Parents and teachers are being warned to prepare for a spike in asthma emergencies when children return to classrooms for the start of the 2015 school year.
The National Asthma Council Australia says that the 1 in 10 school children with asthma face a significant increase in the risk of asthma flare-ups and hospitalisation during the first few weeks of the school term.
“The phenomenon of ‘back to school asthma’ is well known, and the common cold is likely to be the culprit,” said the Council’s Chairman, Dr Jonathan Burdon AM.
Research suggests the spike may be prompted when children are exposed to cold and flu viruses on returning to the classroom. A new study has found that these viruses are associated not just with serious asthma flare-ups, but also with day-to-day asthma symptoms such as wheeze, cough and chest tightness.
“Even in the summertime, viruses are common and readily spread around school classrooms, which can lead to asthma flaring up in children, and cause a spike in hospitalisations and days off school due to asthma in the few first months of the school year.
“Factors such as stress, a change of environment or allergens and less strict asthma management over the holidays can also lead to asthma problems,” Dr Burdon said.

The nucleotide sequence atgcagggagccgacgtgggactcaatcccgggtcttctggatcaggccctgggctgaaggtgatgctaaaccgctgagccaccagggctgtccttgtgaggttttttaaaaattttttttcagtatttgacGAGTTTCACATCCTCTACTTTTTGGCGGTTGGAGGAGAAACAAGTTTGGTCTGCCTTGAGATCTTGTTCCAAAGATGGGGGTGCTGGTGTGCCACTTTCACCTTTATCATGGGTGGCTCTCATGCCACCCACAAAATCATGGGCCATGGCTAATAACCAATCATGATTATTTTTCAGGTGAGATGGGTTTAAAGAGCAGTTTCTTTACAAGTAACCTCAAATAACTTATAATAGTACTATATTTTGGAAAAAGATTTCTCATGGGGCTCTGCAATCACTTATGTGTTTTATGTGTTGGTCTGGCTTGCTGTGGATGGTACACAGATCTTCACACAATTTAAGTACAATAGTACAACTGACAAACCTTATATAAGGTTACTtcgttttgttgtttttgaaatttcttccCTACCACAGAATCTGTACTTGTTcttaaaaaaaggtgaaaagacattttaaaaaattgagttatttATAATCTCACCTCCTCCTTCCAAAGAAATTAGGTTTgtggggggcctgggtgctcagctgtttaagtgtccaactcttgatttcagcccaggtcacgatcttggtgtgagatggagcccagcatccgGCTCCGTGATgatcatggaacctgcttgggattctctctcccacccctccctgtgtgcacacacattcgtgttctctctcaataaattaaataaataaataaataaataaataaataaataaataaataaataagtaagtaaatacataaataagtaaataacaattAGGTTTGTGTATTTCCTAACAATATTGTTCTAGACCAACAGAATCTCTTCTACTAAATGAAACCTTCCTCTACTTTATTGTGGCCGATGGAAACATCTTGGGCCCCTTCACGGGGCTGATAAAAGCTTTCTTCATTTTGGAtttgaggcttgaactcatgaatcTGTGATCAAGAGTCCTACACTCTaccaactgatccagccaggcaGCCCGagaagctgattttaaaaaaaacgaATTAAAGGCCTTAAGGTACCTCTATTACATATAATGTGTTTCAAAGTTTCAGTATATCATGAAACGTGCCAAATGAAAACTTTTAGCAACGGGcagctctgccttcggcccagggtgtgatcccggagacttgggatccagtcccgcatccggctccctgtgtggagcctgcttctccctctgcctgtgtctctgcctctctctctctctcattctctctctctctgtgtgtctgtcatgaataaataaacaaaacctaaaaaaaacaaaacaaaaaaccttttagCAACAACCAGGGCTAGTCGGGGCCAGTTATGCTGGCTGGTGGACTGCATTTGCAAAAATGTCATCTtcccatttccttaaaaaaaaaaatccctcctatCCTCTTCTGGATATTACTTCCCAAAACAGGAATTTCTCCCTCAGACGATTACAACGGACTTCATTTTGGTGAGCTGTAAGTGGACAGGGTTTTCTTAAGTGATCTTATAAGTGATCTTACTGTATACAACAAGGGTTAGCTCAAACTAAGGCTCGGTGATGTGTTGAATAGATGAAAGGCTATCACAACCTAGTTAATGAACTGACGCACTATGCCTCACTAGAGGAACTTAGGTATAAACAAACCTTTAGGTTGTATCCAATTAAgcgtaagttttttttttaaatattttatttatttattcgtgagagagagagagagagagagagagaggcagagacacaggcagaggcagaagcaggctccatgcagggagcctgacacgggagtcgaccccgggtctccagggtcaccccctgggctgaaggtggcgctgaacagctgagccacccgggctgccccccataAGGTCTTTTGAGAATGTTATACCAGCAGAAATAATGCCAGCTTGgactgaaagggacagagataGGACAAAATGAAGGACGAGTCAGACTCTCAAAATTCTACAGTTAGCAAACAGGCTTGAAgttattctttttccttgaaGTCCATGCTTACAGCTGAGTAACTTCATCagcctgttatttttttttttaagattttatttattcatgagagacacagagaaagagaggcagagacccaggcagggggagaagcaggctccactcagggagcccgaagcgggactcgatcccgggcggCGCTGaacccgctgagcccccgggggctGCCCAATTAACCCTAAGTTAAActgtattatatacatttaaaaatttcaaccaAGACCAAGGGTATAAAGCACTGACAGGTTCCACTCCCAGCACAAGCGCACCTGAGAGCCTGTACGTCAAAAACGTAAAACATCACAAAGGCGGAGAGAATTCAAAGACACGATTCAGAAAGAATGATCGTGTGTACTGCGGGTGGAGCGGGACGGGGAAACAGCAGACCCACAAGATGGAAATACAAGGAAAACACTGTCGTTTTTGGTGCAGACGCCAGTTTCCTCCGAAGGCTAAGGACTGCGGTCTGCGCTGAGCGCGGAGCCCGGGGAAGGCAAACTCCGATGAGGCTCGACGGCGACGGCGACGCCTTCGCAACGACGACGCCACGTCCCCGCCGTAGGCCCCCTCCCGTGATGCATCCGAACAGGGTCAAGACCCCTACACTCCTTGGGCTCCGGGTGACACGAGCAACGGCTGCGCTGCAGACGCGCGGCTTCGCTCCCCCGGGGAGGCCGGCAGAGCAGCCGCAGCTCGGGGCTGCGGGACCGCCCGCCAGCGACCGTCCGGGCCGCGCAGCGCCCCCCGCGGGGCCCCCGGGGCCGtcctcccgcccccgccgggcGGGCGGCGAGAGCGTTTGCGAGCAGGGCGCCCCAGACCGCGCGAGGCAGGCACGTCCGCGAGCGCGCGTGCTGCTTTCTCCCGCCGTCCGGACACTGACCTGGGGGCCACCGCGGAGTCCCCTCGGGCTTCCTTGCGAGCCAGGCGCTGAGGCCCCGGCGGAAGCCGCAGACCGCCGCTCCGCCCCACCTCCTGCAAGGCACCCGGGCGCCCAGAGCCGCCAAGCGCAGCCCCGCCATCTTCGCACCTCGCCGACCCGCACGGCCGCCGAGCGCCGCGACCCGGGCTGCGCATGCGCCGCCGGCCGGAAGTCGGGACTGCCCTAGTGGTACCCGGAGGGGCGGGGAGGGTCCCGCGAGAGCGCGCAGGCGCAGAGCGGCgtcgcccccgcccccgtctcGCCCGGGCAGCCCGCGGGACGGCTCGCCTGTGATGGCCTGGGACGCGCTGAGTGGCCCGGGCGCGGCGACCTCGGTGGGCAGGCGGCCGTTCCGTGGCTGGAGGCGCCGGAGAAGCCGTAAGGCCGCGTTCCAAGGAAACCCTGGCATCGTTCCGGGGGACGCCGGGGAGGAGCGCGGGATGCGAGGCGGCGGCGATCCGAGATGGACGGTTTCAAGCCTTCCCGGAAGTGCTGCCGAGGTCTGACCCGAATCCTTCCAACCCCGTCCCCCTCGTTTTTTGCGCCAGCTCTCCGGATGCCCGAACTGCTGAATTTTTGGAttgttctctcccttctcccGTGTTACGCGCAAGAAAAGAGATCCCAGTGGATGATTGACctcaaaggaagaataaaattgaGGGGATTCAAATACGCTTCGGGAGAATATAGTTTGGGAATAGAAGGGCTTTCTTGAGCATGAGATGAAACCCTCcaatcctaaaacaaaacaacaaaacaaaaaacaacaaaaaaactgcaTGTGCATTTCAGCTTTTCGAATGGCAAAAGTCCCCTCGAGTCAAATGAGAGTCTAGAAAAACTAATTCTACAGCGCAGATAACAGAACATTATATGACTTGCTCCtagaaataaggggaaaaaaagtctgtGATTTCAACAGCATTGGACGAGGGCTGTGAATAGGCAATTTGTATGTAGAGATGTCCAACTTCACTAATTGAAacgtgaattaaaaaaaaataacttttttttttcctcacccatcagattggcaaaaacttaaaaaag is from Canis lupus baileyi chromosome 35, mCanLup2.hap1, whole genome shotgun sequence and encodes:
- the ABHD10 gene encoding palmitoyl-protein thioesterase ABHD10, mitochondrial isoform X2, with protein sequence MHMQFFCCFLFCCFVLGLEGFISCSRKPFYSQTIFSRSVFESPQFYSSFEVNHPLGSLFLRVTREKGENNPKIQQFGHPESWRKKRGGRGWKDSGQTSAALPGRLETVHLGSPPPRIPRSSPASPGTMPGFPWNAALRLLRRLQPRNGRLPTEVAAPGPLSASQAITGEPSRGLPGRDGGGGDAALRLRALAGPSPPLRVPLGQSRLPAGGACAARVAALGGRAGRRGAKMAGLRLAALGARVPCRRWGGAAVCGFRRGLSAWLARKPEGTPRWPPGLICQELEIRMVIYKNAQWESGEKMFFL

Back to School Checklist for Parents of Children with Asthma
Recommendations from the National Asthma Council Australia to help children have a healthy start to the school year:
- Ensure your child has an up-to-date written asthma action plan prepared by their doctor
- Give the school or childcare a copy of your child’s asthma action plan and tell teachers and staff if your child requires help with using their puffer
- Get your child back into their daily asthma routine before the school year begins, including taking preventer medications every day if prescribed
- Pack a reliever puffer and spacer in your child’s school bag – check that the puffer isn’t empty or out of date
- Make sure your child knows how to use their puffer by themselves (if old enough), or with help
- Ensure your child feels comfortable asking for help or telling their teacher if they are getting asthma symptoms
- Talk to school administrators about possible asthma triggers and whether staff members receive training on how to recognise and respond to asthma symptoms.
“It’s important that preventer medications are taken, when prescribed, and that both children and carers are familiar with their reliever puffer and know how to use it correctly,” Dr Burdon said.
“Taking these preventative measures before and during the first few weeks of school can go a long way to helping keep children with asthma out of hospital.”
National Asthma Council Australia